Bounty (2010) – By Emily Intravia

Before found footage invaded genre cinema, Americans had already versed themselves with syndicated police chases in midnight airings of Cops. By the time reality TV saturated the market in the early 20th century, shaky cams and confessionals had become a shared language in our film vocabulary.

In 2010, docu-horror is hardly an innovative concept but when executed with the right eye, it can still offer a new look into narrative. With his new film Bounty, Kevin Kangas (Fear of Clowns, Hunting Humans) explores its possibilities.

Taking a few cues from Dog: The Bounty Hunter, Bounty is ‘filmed’ by a documentary crew following Grunt, a Baltimore-based bondsman played with likable gruffness by Tom Proctor. At first, it’s business as usual as Grunt, his recovering addict son Kelly, and some paranoid, bulletproof vest sporting partners pick up ‘skips’ and discuss the daily happenings between parole and prison. Life is normal (for men who spend their lives chasing minor criminals) and for quite some time, so is the film. Interesting as character buildup but without an obvious destination.

Cue the zombies! Kind of. Our plot kicks into action when Grunt & Co. learn of a bigger than average bounty on a scientist named Ernie Litwak (Neil Conway). Hot on his trail, Grunt heads to the doctor’s home where he instead discovers a young woman tied up inside. Assuming she’s been kidnapped for nefarious means, Grunt lets the surprisingly apathetic prisoner leave but not before she manages to take a quick bite of Kelly’s arm.

You’ve seen enough horror films to know that strange infections never yield good things. There’s an unusual zombifying strain now spreading through the city of Baltimore, but Bounty avoids the tried and true Romero hallmarks that have come to define (and often, limit) so much of modern genre cinema. Starting with the familiar building blocks of mad scientists, documentary, and government testing for a new breed of super soldier, Kangas manages to use the roots of typical zombie horror to give us an entirely new tale.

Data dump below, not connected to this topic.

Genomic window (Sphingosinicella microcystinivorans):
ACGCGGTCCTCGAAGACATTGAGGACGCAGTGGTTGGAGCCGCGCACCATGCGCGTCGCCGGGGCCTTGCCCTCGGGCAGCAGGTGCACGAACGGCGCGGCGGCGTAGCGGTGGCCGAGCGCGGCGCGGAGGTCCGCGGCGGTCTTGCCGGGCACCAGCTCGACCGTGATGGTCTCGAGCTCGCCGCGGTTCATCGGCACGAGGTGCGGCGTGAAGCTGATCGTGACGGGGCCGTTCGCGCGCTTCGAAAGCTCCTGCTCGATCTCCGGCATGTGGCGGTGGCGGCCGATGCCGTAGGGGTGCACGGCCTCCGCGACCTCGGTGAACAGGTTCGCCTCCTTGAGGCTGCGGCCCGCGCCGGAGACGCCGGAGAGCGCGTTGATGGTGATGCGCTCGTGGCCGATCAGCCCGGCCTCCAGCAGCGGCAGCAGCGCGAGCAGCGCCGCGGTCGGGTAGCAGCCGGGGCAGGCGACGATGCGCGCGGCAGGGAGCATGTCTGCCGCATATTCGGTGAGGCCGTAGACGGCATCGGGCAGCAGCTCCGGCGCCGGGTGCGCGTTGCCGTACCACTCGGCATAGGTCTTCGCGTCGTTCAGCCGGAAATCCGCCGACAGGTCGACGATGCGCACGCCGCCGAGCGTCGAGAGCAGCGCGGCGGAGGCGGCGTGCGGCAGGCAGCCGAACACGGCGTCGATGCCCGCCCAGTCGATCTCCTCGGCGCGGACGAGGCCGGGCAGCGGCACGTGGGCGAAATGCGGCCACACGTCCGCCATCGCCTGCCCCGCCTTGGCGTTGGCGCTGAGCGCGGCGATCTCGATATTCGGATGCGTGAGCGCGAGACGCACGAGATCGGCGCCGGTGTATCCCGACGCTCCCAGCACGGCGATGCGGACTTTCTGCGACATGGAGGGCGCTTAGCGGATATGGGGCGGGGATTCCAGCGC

Performances help. As Grunt, Tom Proctor has the kind of grizzled face that screams for a close-up and he holds the lead with understated, reliable charisma. A scene towards the end between Grunt and his wife reaches a true sense of tragedy, mostly due to the refreshing sense that Grunt and Maggie (Michelle Trout) feel like an actual husband and wife, a realistic middle aged couple that reminded me personally how the bland pretty people cast kept Cloverfield from ever rising above its innovative premise. Not all local actors are created equal (and there are certainly more stilted performances amongst the cast), but led by Proctor, Bounty’s core keeps the audience caring.

There are definitely dips in some of the pacing, particularly towards Bounty’s middle section where we get not one but two search-the-city montages. Although some of the exposition comes a little forced, the base explanations of what’s at stake feels scientifically and politically grounded. By the time we reach the final act, we’re invested enough in the characters to hold our breath during their last stand. A frantic chase sequence shot in an eerily quiet Baltimore street is loaded with tension, both in what our one camera-in-motion sees and even more intensely, what it cannot.

Avoiding the shaky cam chaos of films like Quarantine while staying consistent to the found-footage parameters, Bounty finds a nice balance between established style and new twists, offering solid proof that no sub-genre is completely dead if a filmmaker can find the right way to make it fresh.

Bounty is currently making its way around film festivals. For more information on upcoming screenings, visit